Well that’s all right then. The head of the Reserve Bank’s financial stability department, Luci Ellis, reckons Australia will avoid a US-style house price meltdown. Speaking at the Australian Mortgage Conference yesterday (where, let’s face it, you’re not going to get well-known Australian property bear, Steve Keen addressing the audience), Ellis gave a whole host of reasons about why Australia – and the Australian property market – is different.
And after reading her speech, they are eminently sensible. Australia didn’t have lax lending standards and a big sub-prime market. We had good prudential supervision. On average, Aussies put down bigger deposits and pay debt down faster than people elsewhere.
But Ellis also said to expect house prices to experience more frequent price falls than in the past. Here’s the relevant part of her speech:
A note of caution, though: housing price growth is no longer running ahead of income growth the way it did during the 1990s and early 2000s, when the economy was still adjusting to disinflation and deregulation (Graph 3). And because inflation and thus income growth are lower than in the 1970s and 1980s, soft periods in the housing market could now be more likely to involve falling housing prices.
The last bit is classic bureaucrat speak… soft periods in the housing market could now be more likely to involve falling housing prices. In the good old days, a ‘soft period’ might have involved an annual price rise of 2-3 per cent. Now you’re looking at declines of 5 per cent or greater.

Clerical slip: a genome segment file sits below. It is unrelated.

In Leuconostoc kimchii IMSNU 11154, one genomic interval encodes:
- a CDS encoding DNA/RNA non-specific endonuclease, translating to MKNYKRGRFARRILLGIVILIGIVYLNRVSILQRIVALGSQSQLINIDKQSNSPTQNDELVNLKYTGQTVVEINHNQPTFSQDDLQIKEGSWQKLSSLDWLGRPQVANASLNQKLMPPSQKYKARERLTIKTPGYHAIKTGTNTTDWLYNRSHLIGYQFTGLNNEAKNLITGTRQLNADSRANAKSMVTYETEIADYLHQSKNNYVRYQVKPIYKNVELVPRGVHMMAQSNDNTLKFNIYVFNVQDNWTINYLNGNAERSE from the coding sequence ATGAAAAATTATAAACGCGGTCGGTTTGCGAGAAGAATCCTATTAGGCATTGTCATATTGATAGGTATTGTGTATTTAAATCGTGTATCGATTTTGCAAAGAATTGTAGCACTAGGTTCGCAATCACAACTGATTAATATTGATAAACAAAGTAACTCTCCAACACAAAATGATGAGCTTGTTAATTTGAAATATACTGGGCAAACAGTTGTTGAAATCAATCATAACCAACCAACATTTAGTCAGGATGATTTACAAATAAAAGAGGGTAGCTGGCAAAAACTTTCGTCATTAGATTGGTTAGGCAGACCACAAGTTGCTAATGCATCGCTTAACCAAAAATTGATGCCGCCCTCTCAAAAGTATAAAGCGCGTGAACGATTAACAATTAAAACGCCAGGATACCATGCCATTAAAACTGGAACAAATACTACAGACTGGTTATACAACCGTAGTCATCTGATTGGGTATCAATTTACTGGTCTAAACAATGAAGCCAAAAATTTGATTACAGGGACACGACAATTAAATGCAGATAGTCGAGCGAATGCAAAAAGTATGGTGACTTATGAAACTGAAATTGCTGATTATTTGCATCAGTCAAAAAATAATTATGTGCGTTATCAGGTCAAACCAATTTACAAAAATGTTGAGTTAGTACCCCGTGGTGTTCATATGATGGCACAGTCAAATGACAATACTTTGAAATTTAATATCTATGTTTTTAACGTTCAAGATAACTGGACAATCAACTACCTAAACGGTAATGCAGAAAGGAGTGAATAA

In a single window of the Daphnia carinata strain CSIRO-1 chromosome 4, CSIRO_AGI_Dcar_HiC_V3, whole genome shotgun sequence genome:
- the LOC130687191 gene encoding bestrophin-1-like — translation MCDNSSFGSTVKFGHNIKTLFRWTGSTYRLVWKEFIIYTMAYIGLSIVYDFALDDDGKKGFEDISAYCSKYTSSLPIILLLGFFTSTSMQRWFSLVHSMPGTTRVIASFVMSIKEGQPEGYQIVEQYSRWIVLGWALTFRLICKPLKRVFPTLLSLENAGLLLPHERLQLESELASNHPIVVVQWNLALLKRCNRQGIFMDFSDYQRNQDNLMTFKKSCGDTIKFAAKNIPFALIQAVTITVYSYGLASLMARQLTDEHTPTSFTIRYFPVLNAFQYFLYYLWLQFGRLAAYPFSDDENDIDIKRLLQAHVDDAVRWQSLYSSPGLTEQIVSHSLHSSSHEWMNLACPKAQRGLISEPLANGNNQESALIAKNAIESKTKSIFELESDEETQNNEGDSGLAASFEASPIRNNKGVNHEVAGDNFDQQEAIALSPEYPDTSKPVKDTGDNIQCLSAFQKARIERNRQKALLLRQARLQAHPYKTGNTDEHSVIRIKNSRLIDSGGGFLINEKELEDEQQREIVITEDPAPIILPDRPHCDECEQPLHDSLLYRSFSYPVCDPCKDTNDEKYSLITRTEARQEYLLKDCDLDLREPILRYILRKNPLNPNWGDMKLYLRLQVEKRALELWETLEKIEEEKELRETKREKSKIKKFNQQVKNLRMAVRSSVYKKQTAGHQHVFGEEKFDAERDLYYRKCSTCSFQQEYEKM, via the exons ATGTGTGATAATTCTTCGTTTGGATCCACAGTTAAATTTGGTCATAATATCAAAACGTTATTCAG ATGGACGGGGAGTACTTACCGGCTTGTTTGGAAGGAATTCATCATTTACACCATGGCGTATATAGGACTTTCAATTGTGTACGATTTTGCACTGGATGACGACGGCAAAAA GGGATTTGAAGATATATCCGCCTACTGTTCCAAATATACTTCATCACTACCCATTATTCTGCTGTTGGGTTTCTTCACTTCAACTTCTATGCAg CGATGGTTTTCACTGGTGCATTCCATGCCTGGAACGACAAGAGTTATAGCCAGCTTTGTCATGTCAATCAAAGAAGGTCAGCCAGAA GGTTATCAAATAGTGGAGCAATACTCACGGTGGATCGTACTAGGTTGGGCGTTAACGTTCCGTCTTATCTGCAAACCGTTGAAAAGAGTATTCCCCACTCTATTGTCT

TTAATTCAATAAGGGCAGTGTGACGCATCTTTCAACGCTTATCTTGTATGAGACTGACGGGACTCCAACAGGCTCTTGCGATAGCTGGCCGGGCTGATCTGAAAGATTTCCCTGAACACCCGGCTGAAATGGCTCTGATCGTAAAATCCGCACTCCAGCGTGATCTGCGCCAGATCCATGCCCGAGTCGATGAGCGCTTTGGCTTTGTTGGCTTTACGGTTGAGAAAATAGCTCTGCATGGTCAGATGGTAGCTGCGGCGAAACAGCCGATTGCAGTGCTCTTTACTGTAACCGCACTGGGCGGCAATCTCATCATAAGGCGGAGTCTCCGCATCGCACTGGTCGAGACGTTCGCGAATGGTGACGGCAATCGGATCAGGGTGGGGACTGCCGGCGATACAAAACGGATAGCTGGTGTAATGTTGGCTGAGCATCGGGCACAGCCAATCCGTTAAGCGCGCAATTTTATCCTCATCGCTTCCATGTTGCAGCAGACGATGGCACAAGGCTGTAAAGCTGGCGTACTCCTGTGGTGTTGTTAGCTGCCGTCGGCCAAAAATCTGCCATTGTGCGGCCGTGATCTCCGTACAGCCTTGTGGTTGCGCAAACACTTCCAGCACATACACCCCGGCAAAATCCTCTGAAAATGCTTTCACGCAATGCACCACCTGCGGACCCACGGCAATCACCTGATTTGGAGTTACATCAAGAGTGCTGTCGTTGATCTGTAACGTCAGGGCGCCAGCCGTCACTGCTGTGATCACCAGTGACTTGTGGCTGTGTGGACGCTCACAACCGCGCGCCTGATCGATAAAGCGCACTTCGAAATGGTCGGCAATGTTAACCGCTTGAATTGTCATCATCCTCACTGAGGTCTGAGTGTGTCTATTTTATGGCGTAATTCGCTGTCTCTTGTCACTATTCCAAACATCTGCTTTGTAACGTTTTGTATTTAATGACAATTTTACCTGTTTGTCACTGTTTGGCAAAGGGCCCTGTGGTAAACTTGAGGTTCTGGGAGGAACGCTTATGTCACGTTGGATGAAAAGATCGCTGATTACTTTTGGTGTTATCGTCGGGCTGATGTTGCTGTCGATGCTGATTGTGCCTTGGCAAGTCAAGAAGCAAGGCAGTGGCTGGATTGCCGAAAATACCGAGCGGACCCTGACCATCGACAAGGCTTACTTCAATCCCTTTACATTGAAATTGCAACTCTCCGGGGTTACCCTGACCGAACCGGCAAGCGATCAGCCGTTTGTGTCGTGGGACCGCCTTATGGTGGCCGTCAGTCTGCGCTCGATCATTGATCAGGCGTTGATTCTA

Despite what the local property spruiker might tell you (it’s usually that ‘things will pick up’ at some point – six months or longer – down the track) there’s a high probability that Australian property prices will correct lower for many years to come.
Why? It’s simple economics.
Check out the chart below from Ellis’s presentation. It shows house prices as a percentage of annual household disposable income. The ratio peaked in around 2003. Then, the China boom came along and boosted national and household incomes, helping to push the ratio down even as house prices continued to rise.
The spike down in 2008 relates to the GFC. The subsequent bounce reflects the government’s attempts to reinflate the market with the first homeowners grant. But that boost was temporary. As you can see, since 2010 the ratio has again fallen…a result of weaker house prices and still rising incomes.
Looking at the chart from 1980, it is easy to make the argument that abundant credit – boosted by financial deregulation – was the primary driver of house price appreciation. Easy credit allowed a household to double its borrowing power (and therefore purchasing power) from around 250 per cent of disposable income in 1980 to over 500 per cent in 2003.
Now the era of easy credit is over – and the ‘age of deleveraging’ has begun – we would expect the ratio to begin the long journey of ‘mean reversion’. So over the next decade, it would not surprise us to see the ratio fall to somewhere between 300 and 400 percent.
If you think China will continue to boost household income for another decade then house prices don’t have to fall precipitously for the ratio to correct. But if you think China will get indigestion in trying to deal with its credit boom in the years ahead – as we do – then falling house prices will account for most of the mean reversion.